Further education in England: the facts

March 17, 1995

(Photograph) - Official statistics giving the most up-to-date information on the further education sector in England. The further education sector comprises 456 general further education colleges, tertiary colleges, sixth-form colleges (including former voluntary-aided and voluntary-controlled), agriculture and horticulture colleges, art and design and performing arts colleges and 14 specialist designated colleges.

The specialist designated colleges such as the Northern College of Residential Adult Education and Ruskin College recruit on a national basis in contrast to the predominantly local recruitment of most other colleges.

In addition to further education sector colleges, there are some 50 higher education institutions with further education work and some 400 other providers known as "external institutions", which are mainly local authority adult education centres also receiving cash from the Further Education Funding Council in 1994/95.

College information

* more than Pounds 2.6 billion in recurrent funding was allocated by the council to further education sector colleges, higher education institutions and external institutions in 1994/95 (figure 1)

* there are more than 450 further education colleges in England (figure 2). More than 60 per cent of colleges are general further education and tertiary colleges, 25 per cent are sixth-form colleges and the remainder are specialist art and design, agriculture and horticulture or designated colleges

* further education colleges vary in size (figure 3) both in terms of enrolments and full-time equivalents (FTEs). Thirty per cent of colleges had more than 18,000 enrolments. In terms of FTEs, 30 per cent of colleges have up 1,000 FTEs and 8 per cent have more than 5,000 FTE

* the proportion of income colleges receive from the council is around 90 per cent on average for sixth-form colleges, 71 per cent for tertiary colleges, 65 per cent for general further education colleges, 52 per cent for art, design and performing arts colleges, and 45 per cent for agriculture and horticulture colleges. The remaining income comes from a number of sources including education contracts with local education authorities, Training and Enterprise Councils, and the Higher Education Funding Council for England, as well as tuition fees and charges Student information

* the majority of students in sixth form colleges are enrolled on full-time full-year programmes (figure 4). Students in other colleges in the further education sector are enrolled on a mixture of part-time and full-time programmes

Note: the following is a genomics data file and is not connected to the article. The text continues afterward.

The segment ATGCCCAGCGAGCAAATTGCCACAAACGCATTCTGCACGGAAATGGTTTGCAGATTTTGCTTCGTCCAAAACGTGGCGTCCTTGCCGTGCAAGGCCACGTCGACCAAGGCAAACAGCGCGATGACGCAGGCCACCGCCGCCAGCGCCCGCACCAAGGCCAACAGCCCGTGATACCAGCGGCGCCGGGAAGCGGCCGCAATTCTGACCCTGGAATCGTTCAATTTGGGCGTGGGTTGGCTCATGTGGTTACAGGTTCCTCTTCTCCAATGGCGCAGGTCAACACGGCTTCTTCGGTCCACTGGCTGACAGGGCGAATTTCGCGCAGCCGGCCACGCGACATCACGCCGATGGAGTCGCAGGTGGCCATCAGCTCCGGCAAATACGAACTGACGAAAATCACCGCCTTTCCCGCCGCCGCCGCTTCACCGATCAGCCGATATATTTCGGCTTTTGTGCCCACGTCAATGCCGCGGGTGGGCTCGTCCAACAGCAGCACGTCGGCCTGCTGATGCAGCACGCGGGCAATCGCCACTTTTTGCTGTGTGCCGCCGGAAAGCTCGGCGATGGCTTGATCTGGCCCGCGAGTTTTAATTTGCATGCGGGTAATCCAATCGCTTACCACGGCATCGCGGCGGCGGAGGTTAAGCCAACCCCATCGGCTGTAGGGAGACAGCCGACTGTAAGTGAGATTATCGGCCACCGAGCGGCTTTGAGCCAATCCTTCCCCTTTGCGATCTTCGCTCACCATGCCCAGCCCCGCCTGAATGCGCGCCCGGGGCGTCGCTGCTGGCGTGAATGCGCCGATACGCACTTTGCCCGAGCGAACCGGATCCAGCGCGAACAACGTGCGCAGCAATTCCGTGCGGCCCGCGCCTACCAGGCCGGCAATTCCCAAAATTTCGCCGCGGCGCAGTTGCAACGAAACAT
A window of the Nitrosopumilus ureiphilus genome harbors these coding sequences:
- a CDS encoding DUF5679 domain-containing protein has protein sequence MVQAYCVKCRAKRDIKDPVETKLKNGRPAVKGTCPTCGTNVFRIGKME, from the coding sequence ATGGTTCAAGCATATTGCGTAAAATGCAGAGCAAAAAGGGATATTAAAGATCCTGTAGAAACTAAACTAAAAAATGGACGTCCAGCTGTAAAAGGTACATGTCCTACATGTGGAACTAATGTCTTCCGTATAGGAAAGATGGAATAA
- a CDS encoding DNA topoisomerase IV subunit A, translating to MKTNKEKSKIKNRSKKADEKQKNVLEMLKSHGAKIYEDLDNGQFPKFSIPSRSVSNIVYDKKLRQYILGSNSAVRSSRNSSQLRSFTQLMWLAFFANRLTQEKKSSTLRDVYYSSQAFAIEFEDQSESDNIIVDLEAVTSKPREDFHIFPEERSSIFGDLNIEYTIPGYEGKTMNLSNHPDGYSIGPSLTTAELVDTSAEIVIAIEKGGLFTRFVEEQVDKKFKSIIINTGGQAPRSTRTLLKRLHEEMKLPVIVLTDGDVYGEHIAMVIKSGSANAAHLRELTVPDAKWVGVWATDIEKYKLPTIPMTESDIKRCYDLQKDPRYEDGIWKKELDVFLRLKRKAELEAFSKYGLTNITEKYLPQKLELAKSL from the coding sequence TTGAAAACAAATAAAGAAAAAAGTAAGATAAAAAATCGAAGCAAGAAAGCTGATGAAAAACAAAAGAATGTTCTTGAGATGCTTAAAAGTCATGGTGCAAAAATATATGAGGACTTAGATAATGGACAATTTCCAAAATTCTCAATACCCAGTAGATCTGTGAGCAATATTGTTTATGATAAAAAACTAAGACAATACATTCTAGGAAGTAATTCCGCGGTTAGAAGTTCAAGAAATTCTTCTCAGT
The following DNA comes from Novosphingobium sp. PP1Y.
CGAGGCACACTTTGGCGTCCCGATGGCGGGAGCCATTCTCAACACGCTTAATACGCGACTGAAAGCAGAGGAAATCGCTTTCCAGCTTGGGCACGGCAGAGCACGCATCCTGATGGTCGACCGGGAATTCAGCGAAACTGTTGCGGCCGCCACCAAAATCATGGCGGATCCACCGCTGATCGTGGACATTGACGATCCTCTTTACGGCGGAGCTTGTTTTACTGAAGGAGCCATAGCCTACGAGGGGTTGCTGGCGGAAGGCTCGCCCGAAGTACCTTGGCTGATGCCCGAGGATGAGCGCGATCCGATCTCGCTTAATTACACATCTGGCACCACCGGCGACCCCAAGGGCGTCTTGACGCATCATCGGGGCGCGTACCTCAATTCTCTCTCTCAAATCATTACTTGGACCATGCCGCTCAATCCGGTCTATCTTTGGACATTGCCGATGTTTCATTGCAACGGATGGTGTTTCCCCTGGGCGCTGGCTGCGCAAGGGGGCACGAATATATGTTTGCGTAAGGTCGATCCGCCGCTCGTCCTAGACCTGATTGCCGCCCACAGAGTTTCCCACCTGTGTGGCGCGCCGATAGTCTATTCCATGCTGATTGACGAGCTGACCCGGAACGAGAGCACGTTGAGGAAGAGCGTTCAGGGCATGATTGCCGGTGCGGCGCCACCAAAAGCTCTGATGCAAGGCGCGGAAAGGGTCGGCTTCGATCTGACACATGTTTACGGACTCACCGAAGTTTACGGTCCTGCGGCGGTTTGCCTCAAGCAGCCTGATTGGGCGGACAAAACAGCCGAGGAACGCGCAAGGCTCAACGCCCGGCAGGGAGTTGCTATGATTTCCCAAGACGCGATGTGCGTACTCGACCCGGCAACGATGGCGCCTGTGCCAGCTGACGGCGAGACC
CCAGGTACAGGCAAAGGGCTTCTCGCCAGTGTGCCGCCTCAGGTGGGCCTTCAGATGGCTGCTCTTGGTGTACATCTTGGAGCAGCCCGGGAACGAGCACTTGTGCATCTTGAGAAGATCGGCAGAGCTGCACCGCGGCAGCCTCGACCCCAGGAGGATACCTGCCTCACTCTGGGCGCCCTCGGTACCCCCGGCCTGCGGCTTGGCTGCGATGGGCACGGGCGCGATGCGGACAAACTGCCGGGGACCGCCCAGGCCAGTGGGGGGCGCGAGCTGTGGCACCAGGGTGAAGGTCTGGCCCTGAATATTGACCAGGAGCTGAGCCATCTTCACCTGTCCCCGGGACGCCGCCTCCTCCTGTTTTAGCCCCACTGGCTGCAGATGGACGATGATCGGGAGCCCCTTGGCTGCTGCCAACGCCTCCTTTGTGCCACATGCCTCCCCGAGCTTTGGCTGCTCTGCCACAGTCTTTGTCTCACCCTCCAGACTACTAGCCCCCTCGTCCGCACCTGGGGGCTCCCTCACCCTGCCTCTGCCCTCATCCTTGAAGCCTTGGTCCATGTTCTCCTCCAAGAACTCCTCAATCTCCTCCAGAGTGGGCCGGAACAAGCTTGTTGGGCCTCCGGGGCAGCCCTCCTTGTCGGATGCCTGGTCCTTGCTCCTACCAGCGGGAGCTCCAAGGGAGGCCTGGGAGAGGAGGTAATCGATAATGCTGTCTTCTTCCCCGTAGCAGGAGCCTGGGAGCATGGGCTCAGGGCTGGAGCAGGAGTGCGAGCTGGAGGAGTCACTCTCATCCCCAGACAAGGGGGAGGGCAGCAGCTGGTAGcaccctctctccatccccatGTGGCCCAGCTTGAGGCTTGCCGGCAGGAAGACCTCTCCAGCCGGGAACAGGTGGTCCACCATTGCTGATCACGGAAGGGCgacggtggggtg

* students in sixth-form colleges are mainly studying humanities, science, business and art and design subjects. Humanities includes foreign languages. In further education and tertiary colleges, there is a much wider distribution of students between programme areas. Students in other specialist colleges are studying on programmes that reflect the specialism of the college (figure 7)

Note that the total enrolments in figure 7 differ from figure 4 because of differences in institutional coverage and time period.

* a small amount of provision in further education colleges, some 5 per cent, is of higher education courses (figure 5)

* more than half of students in further education colleges study for vocational qualifications. A further quarter study for GCEs and GCSEs. Comparable information is not yet available for sixth-form colleges, however, the great majority are studying for GCE A levels

* 74 per cent of students in further education are adults, the majority of these are young adults. Men and women are fairly evenly represented up to the age of 24. At 25 and over, women outnumber men (figure 6). Comparable information is not yet available for sixth-form colleges, however, the great majority of students in sixth-form colleges are aged 16 to 18 Participation

* overall participation in education by 16 to 18-year-olds increased 15 percentage points from 1987/88 to 1993/94. Full-time participation by 16 to 18-year-olds is increasing in all institutions whereas part-time participation on FE courses is decreasing (figure 9)

Note that sixth-form colleges are excluded from figure 6, 8 and 9 as the data source for these tables is the further education statistical record (FESR) which sixth form colleges do not return.

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